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Cato v. Yale

United States District Court, Ninth Circuit

May 24, 2013

JAMES CATO, JR., Plaintiff,
v.
J. YALE, Defendant.

ORDER DISMISSING ACTION FOR FAILURE TO STATE A CLAIM (ECF No. 18)

BARBARA A. McAULIFFE, Magistrate Judge.

I. Screening Requirement and Standard

Plaintiff James Cato, Jr., a state prisoner proceeding pro se and in forma pauperis, filed this civil rights action pursuant to 42 U.S.C. § 1983 on September 13, 2011. On April 3, 2013, the Court dismissed Plaintiff's first amended complaint for failure to state a claim and granted Plaintiff leave to a second amended complaint. (ECF No. 17.) Plaintiff's second amended complaint, filed on April 29, 2013, is currently before the Court for screening.

The Court is required to screen complaints brought by prisoners seeking relief against a governmental entity and/or against an officer or employee of a governmental entity. 28 U.S.C. § 1915A(a). Plaintiff's complaint, or any portion thereof, is subject to dismissal if it is frivolous or malicious, if it fails to state a claim upon which relief may be granted, or if it seeks monetary relief from a defendant who is immune from such relief. 28 U.S.C. § 1915A(b)(1), (2); 28 U.S.C. § 1915(e)(2)(B)(ii).

A complaint must contain "a short and plain statement of the claim showing that the pleader is entitled to relief...." Fed.R.Civ.P. 8(a)(2). Detailed factual allegations are not required, but "[t]hreadbare recitals of the elements of a cause of action, supported by mere conclusory statements, do not suffice." Ashcroft v. Iqbal , 556 U.S. 662, 678, 129 S.Ct. 1937, 1949 (2009) (citing Bell Atlantic Corp. v. Twombly , 550 U.S. 544, 555, 127 S.Ct. 1955, 1964-65 (2007)). While a plaintiff's allegations are taken as true, courts "are not required to indulge unwarranted inferences." Doe I v. Wal-Mart Stores, Inc. , 572 F.3d 677, 681 (9th Cir. 2009) (internal quotation marks and citation omitted).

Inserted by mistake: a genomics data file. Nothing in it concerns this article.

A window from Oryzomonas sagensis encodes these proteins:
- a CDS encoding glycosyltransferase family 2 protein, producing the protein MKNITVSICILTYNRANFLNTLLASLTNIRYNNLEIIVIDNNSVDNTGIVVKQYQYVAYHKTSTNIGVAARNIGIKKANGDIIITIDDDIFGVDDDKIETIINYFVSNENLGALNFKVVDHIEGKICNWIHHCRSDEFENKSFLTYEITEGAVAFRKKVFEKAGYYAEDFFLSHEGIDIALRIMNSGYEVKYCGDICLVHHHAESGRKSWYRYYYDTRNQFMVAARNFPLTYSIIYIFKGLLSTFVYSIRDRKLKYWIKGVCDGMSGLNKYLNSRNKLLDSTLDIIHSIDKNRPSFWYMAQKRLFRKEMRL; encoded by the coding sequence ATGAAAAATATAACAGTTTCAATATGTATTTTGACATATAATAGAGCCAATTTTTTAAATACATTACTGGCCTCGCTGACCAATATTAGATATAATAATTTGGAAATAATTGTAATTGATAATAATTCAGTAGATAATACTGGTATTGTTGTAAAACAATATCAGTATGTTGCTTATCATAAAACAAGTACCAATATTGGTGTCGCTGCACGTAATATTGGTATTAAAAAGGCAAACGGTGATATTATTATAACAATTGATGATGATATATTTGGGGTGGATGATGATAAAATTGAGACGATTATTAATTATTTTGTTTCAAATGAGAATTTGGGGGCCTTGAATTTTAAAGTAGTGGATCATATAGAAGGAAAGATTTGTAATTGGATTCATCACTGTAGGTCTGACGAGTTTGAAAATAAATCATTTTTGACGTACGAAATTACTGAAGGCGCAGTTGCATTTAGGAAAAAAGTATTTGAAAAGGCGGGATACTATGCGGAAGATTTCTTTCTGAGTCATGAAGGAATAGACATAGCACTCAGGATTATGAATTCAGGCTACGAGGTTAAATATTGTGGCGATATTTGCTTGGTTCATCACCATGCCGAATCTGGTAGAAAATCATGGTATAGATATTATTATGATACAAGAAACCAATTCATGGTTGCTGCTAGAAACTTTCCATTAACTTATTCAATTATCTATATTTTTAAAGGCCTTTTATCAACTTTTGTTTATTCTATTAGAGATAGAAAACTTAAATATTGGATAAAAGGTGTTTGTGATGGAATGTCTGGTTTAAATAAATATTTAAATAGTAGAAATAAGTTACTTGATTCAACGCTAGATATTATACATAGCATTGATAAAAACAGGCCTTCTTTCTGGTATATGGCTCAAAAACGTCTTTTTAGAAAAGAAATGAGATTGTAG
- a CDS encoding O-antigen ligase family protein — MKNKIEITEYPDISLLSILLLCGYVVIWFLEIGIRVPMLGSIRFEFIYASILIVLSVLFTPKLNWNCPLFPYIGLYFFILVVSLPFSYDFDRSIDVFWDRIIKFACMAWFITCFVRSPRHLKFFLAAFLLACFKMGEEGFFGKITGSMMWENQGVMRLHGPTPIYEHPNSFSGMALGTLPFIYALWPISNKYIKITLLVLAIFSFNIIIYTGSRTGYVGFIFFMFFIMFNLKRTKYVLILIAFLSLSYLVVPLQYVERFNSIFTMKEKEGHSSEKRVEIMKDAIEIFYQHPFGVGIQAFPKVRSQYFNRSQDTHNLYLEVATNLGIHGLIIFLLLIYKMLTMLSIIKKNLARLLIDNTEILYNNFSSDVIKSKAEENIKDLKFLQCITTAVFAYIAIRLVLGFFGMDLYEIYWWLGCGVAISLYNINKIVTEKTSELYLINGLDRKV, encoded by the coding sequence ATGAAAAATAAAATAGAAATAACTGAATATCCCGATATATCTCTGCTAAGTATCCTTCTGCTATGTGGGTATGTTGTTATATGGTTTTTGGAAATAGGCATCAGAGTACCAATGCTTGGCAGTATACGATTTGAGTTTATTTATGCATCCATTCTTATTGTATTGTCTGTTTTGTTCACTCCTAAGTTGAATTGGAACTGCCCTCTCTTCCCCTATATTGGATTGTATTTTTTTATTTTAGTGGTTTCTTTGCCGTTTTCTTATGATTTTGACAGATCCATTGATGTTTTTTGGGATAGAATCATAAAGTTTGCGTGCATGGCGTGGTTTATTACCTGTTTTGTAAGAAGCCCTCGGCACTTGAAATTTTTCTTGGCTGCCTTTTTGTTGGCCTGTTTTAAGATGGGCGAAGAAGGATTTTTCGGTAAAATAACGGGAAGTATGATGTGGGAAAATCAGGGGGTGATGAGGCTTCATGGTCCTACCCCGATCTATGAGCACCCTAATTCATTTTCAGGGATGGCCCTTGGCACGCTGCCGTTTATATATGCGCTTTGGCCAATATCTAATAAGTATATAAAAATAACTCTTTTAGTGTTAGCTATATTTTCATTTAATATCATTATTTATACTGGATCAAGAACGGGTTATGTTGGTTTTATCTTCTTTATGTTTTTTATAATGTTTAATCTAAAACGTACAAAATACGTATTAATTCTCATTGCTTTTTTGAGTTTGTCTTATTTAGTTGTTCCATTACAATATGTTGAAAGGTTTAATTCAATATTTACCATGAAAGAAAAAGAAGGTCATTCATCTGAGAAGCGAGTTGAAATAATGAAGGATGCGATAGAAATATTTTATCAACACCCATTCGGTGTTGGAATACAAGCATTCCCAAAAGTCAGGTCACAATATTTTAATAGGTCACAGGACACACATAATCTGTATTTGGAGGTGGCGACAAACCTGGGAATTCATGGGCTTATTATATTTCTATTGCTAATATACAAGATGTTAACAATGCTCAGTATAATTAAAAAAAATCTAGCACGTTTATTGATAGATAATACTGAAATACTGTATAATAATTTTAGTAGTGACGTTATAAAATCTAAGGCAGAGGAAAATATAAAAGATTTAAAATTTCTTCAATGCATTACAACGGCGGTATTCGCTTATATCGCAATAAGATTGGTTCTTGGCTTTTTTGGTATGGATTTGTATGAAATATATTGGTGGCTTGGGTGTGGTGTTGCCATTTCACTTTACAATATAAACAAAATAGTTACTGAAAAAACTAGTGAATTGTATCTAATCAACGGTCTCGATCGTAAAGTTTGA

While prisoners proceeding pro se in civil rights actions are still entitled to have their pleadings liberally construed and to have any doubt resolved in their favor, the pleading standard is now higher, Hebbe v. Pliler , 627 F.3d 338, 342 (9th Cir. 2010) (citations omitted), and to survive screening, Plaintiff's claims must be facially plausible, which requires sufficient factual detail to allow the Court to reasonably infer that each named defendant is liable for the misconduct alleged, Iqbal , 556 U.S. at 678, 129 S.Ct. at 1949 (quotation marks omitted); Moss v. U.S. Secret Service , 572 F.3d 962, 969 (9th Cir. 2009). The sheer possibility that a defendant acted unlawfully is not sufficient, and mere consistency with liability falls short of satisfying the plausibility standard. Iqbal , 556 U.S. at 678, 129 S.Ct. at 1949 (quotation marks omitted); Moss , 572 F.3d at 969.

II. Plaintiff's Second Amended Complaint

A. Summary of Allegations

As with his first amended complaint, Plaintiff's second amended complaint names J. Yale, a correctional officer at Corcoran State Prison, as the sole defendant in this action.

Plaintiff alleges as follows: On April 30, 2010, Plaintiff obtained approximately 50 catalogs/50 photographs from the law library officer to use as exhibits in a legal complaint. The catalogs and photographs were mailed to the United States District Court, Eastern District of California as exhibits to a complaint he filed on May 5, 2010.

On March 2, 2011, the district court directed the court clerk to send Plaintiff's 50 catalogs/50 photographs to the litigation coordinator at Corcoran State Prison.

On April 12, 2011, Defendant J. Yale came into control of Plaintiff's mail (50 catalogs/50 photographs), which were previously lodged as exhibits with the district court. On that date, Defendant J. Yale willfully destroyed Plaintiff's 50 catalogs/50 photographs. As Plaintiff received the catalogs and photographs in the mail and they did not violate any department rule, Defendant J. Yale's action was in retaliation for Plaintiff filing an excessive force complaint against correctional officers who work with Defendant J. Yale at Corcoran State Prison.

Defendant J. Yale then generated a false departmental document in an attempt to cover up his destruction of Plaintiff's mail. In this document, Defendant J. Yale alleged that Plaintiff's mail (50 catalogs/50 photographs) was in violation of the department's contraband regulation for obscene/explicit material. Plaintiff asserts that this allegation was false because Plaintiff received the 50 catalogs/50 photographs in the mail and was issued said items by the law library officer to send to the Court as an exhibit attached to Plaintiff's complaint. Defendant J. Yale also alleged that he previously confiscated Plaintiff's 50 catalogs/50 photographs and mailed them out on January 29, 2011. Plaintiff asserts that this lie was brought to light by the Court's own order of March 2, 2011, stating that Plaintiff's materials had been lodged as an exhibit since May 5, 2010. (Exhibit B to Second Amended Complaint.) Defendant J. Yale also alleged that Plaintiff's family sent the 50 catalogs/50 photographs to the Court attached to an excessive force claim. Plaintiff asserts that this lie was brought to light by the Court's own admission to Plaintiff's filing his complaint on May 5, 2010.